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Plant Detective, The

Montana Public Radio

Each week Flora Delaterre a.k.a. The Plant Detective investigates a new medicinal plant somewhere around the globe--and it could be in your backyard. Beth Judy writes and voices this minute-and-a-half program in consult with Bastyr University, Tai Sophia Institute, and the Vermont School of Integrative Herbalism. Produced by MTPR. The Plant Detective podcast



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Plant Detective, The
Dec 27, 2014 Beth Anne Austein
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Modern interest in mistletoe as a possible treatment for cancer began in the 1920s. For centuries, it had been used as something of a cure-all, but when mistletoe's immunostimulant properties were confirmed, the Druids' reverence for the healing power of this parasite got some scientific validation. Since then, lots of studies have been done in Germany, where many cancer patients augment conventional treatment with mistletoe extracts. In the lab, it kills certain cancer cells, while boosting the
Plant Detective, The
Dec 20, 2014 Beth Anne Austein
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Mistletoe, a parasitic plant that grows on a wide range of host trees, shows up on every continent but Antarctica - and on each continent, it's been used in folk medicine. From ancient Greece into twentieth-century America, it was prescribed for epilepsy. Over the centuries, healers have used mistletoe to treat arthritis, menstrual problems, miscarriage (through controlling bleeding), hypertension, and pain - and that's just the short list. It's prescribed frequently in Europe. But don't try any
Plant Detective, The
Dec 13, 2014 Beth Anne Austein
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Passionflower is a beautiful climbing vine native to the Americas whose corona reminded people of the crown of thorns worn by Jesus during his crucifixion. It's a sedative, milder than valerian or kava - often, you'll find it used in combination with other calming herbs like lemon balm. Passionflower calms the nervous system, reduces anxiety, and soothes insomnia and muscle spasms. Scientists think it increases levels of gamma aminobutyric acid (GABA) in the brain. Don't use passionflower if you
Plant Detective, The
Dec 6, 2014 Beth Anne Austein
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The Efik people of the region that is now Nigeria used to force people accused of crimes to suffer a trial by ordeal: they'd be fed calabar beans, a known poison. If the accused died, they were judged guilty. If they lived, they were "proven" innocent. There's some pharmaceutical basis to this. It turns out that the poison of the calabar bean is absorbed in the mouth, where a guilty person might try to hold the beans, to avoid swallowing. For the guileless who swallowed them whole,...
Plant Detective, The
Nov 29, 2014 Beth Anne Austein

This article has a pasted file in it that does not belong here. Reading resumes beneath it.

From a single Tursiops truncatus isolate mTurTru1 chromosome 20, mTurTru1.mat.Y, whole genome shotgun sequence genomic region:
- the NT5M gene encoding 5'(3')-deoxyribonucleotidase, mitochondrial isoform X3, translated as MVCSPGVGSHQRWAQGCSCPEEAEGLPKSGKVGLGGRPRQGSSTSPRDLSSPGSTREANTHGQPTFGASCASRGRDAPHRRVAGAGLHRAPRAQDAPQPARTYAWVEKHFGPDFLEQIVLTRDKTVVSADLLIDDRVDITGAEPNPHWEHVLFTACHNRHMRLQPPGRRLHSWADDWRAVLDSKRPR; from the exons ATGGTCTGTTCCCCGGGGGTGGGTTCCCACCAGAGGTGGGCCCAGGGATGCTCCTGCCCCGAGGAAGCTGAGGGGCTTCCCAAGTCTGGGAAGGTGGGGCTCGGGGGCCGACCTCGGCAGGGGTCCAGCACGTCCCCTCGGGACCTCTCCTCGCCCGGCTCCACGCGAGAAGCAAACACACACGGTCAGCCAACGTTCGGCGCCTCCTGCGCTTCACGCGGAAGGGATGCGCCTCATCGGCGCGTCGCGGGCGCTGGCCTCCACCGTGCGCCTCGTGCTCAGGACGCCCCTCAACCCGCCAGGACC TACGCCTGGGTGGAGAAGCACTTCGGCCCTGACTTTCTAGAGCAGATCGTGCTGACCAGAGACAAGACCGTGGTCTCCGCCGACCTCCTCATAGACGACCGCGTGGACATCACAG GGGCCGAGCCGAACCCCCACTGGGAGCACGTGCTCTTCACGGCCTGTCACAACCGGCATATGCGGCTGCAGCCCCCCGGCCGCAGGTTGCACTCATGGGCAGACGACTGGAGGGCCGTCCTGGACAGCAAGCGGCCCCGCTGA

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You might have brushed by it in the forest, where this hairy-looking symbiosis between algea and fungi perches on tree limbs. The look of the lichen usnea explains its nicknames: "old man's beard," "tree's dandruff," "women's long hair," and "beard lichen." For centuries, it's been considered a handy medicinal. People grab some to dress wounds, or take it internally for infections or oral inflammation. But in the 1990s, when manufacturers of weight-loss...
Plant Detective, The
Nov 22, 2014 Beth Anne Austein
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It's not an old wive's tale: cranberry helps prevent and treat urinary tract infections. And it's not just the acidity: a compound in cranberries and blueberries keeps bacteria from sticking to bladder and urinary tract walls. Cranberries are high in several kinds of antioxidants, including proanthocyanidins, which give the ripe berries their vivid red color. In the 1672 book New England Rarities Discovered , author John Josselyn described cranberries: "Sauce for the Pilgrims, cranberry or
Plant Detective, The
Nov 15, 2014 Beth Anne Austein
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Among the artifacts discovered in the tomb of Egypt's Tutankhamen - objects meant to ease the boy king into the afterlife - were 3,000-year-old bulbs of garlic. Giving as well as receiving, Tut supplied daily rations of garlic to his pyramid-building slaves, for endurance and health. Garlic is a fabulous heart helper: its blood-thinning and anti-clotting abilities may slow down atherosclerosis and lower blood pressure. Raw or cooked garlic strengthens the immune system; The Iowa Women's Health
Plant Detective, The
Nov 8, 2014 Beth Anne Austein
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Ever since nomadic tribes helped spread wild garlic from Central Asia to far-flung parts of the globe, garlic has helped humans fight microbes. Louis Pasteur recognized its antimicrobial power, as did doctors in WWI and WWII battlefield hospitals, where injured soldiers were given garlic to prevent infection and gangrene. Today's warnings of a "post-antibiotic" future mean garlic's power may turn out to be handy as drug-resistant bacteria become widespread. ( Podcast : " The...
Plant Detective, The
Nov 1, 2014 Beth Anne Austein
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In 1905, author Harriet Keeler wrote about the inner bark of the slippery elm tree: “It is thick, fragrant, mucilaginous, demulcent, and nutritious. The water in which the bark has been soaked is a grateful drink for one suffering from affections of the throat and lungs.” Nutritious and medicinal, slippery elm is native to the eastern half of North America. At Valley Forge, George Washington's hungry troops survived on it for weeks; they also dressed wounds with it. Slippery elm is a gentle...
Plant Detective, The
Oct 25, 2014 Beth Anne Austein